Consider the weather: Just like any outdoor wedding, you’ll want to have a back up plan just in case it rains, whether it be a tent, or an alternative indoor location. One of the biggest attractions of having a camp wedding is that guests can partake in all the outdoor activities. If it rains, it can really put a damper on the experience. Lauren Young was married at Camp Kweebec in Schwenksville, Pa. When she told her rabbi she was getting married at camp, he said: “What? You better pray it doesn’t rain.” Her response: “Rabbi, that’s your job, so start praying!” (Lucky for Lauren–it didn’t rain!)

Dress for the occasion: Keep in mind that camps can be grassy, muddy, and sandy. Be sure to instruct your guests to pack appropriately and leave the stilettos at home. Lauren got creative with her own wedding attire and wore comfy camp friendly Jack Purcell sneakers along with her wedding dress.

Lauren Young and Jon Gordon’s basketball court horah

Take advantage of camp activities: The great thing about camps are all of the activities offered–from campfires, to swimming, to canoeing, and sing alongs. “During the actual ceremony, we sang “You’ve Got a Friend,” which is the ultimate camp song, and everyone sang along,” Lauren remembered fondly. Camps by nature are kid friendly, so if you’re inviting lots of kids they should have a blast. Jon Deren is not only owner of Camp Manitou in Maine, but he and his wife were married there too. His advice is to “focus on the uniqueness of a camp wedding. Guests will remember the s’mores and sunsets, not the formal flower arrangements. Be prepared for the unexpected and embrace it as part of the experience. ”

Provide alternative accommodations: While the kids and younger folk might be thrilled at the idea of sleeping in bunk beds, it might not be as practical or appealing for older guests or those who are higher maintenance. If there are hotel accommodations nearby, you might consider booking a few rooms to accommodate these other guests. Amy Abrams, who got married at the Isabella Freedman Jewish Retreat Center says “The only thing I would have done differently would have been to encourage some of the guests to stay at a B & B nearby instead of the camp since they were not thrilled with the accommodations (shared showers!)” Lauren did exactly that. “I had buses bring guests back and forth to camp from the hotel, but my camp friends spent the night at camp,” she said.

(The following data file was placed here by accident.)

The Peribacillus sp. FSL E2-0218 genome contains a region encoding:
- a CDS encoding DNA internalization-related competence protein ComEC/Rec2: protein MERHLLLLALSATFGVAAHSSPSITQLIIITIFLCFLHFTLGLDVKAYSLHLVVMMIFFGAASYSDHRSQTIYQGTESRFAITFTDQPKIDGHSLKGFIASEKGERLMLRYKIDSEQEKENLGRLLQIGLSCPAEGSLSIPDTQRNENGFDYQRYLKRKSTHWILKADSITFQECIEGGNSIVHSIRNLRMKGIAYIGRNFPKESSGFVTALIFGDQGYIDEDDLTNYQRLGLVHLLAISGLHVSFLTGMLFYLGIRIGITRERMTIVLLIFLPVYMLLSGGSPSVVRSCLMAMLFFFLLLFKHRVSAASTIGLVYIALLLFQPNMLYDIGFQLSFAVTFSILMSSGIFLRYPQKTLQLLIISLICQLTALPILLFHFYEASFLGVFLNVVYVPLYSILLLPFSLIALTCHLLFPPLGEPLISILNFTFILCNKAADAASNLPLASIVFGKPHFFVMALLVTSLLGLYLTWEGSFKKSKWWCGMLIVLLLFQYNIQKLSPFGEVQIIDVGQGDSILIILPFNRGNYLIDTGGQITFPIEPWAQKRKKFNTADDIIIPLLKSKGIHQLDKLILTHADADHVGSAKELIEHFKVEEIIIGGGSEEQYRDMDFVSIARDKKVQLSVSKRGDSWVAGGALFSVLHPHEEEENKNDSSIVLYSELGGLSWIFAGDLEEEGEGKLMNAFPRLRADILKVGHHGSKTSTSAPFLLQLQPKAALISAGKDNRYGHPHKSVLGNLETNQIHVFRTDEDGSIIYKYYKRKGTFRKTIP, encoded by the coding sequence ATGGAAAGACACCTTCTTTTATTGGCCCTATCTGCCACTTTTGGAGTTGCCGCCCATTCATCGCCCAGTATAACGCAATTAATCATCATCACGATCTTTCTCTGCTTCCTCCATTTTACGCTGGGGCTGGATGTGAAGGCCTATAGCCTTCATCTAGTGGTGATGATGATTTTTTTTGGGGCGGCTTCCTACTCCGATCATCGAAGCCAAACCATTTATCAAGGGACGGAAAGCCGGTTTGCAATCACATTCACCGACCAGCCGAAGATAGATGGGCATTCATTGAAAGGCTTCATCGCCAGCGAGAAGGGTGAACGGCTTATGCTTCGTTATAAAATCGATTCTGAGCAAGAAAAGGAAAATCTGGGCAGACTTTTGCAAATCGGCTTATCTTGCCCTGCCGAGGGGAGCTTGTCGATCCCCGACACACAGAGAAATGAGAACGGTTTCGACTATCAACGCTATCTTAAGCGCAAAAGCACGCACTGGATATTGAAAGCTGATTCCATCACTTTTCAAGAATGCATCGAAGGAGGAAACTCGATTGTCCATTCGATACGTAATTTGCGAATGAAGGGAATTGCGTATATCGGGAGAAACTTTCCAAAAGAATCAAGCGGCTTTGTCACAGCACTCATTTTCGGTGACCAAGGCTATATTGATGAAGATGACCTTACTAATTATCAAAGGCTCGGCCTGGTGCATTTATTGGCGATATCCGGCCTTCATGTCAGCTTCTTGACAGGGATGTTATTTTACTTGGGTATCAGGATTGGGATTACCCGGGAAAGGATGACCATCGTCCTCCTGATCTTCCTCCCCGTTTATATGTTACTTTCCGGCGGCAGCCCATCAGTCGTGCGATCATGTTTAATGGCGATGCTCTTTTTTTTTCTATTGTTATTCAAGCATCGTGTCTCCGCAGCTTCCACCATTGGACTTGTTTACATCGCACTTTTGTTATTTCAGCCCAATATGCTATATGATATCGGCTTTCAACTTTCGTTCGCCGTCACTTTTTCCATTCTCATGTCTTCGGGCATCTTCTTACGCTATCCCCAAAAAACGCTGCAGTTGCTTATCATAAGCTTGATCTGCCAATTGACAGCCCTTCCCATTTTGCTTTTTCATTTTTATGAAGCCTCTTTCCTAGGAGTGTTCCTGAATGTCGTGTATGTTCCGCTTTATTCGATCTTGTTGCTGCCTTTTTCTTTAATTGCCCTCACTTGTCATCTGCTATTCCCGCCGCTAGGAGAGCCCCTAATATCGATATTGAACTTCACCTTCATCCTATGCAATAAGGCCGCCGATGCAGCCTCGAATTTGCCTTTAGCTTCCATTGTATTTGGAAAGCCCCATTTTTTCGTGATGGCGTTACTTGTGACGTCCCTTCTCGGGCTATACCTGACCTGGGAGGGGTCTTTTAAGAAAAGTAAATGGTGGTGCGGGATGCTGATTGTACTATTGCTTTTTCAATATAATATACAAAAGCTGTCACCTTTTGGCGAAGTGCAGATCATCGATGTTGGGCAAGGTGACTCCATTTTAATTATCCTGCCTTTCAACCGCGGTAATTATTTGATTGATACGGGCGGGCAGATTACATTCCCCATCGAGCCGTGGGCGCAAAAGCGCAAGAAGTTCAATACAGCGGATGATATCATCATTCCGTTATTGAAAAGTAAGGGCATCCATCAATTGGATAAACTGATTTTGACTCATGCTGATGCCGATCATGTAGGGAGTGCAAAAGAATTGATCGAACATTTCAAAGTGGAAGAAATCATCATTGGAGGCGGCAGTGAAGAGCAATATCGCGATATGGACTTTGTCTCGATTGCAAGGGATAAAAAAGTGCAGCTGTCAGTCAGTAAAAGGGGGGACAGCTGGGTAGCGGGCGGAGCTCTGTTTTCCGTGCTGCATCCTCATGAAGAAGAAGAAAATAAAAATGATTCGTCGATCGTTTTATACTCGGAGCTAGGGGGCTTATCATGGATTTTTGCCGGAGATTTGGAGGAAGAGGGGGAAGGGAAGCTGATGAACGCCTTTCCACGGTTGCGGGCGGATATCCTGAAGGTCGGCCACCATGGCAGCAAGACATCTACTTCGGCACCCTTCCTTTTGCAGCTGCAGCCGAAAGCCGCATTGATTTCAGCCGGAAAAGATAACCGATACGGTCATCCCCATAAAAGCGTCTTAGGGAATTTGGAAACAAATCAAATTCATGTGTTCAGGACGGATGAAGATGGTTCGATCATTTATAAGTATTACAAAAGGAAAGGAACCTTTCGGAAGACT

Sara and Jon’s Lakeside Ceremony

Hold your wedding at a camp that is equipped for weddings: While the thought of getting married at the camp you attended as a child might sound appealing, not all camps are equipped for weddings. There are a lot of logistics involved in a camp wedding so it’s therefore best to hold your wedding at a camp that has the facilities and know how to host a big event.  Jessica Coleman of Coleman Family Camps recommends asking the following questions: Are there places where the water may be turned off seasonally?  Is the camp’s kitchen still open, or will a caterer need to bring in a mobile kitchen?  What will the weather be like during the event — does this area get hurricanes, tornadoes, heavy rains, early (or late) blizzards, etc?  Can the camp’s electric system support additional heaters?  If the electricity goes out, will generators be required for lights/cooking, etc?  Does the camp have access to them?

Know the logistics or hire someone who does: This goes back to the previous point. If the camp does not provide a point person for logistics, you might consider hiring one for the occasion.  Just about every bride I spoke with recommended hiring a professional to help you. “I wish I used a wedding planner because it was hard to keep track of all the little details on the day of the actual event,” Lauren explains, “The day unfolded in different locations, so that made it more difficult for me to manage: the ketubah signing was in the owner’s cabin, the ceremony was in the camp gazebo, the cocktail hour was on the Mansion House porch, the meal ended up being eaten inside the dining halls because it was a chilly day, and then we had dancing on the basketball court.”

Lauren and Jon’s wedding guests enjoy a meal in the canteen

One of the biggest benefits of holding a camp wedding is the amount of quality time you get to spend with guests. “Brides and grooms who have gone to camp especially love the connection!” exclaims Marla Coleman, of Coleman Family Camps. “And so do guests! Even those who haven’t been to camp get a very instant appreciation. There is an indescribable atmosphere at camp, unlike any other event space. Being at camp just recalls feelings of being connected.”

Foundation for Jewish Camp
American Camp Association

June 22, 2009   3 Comments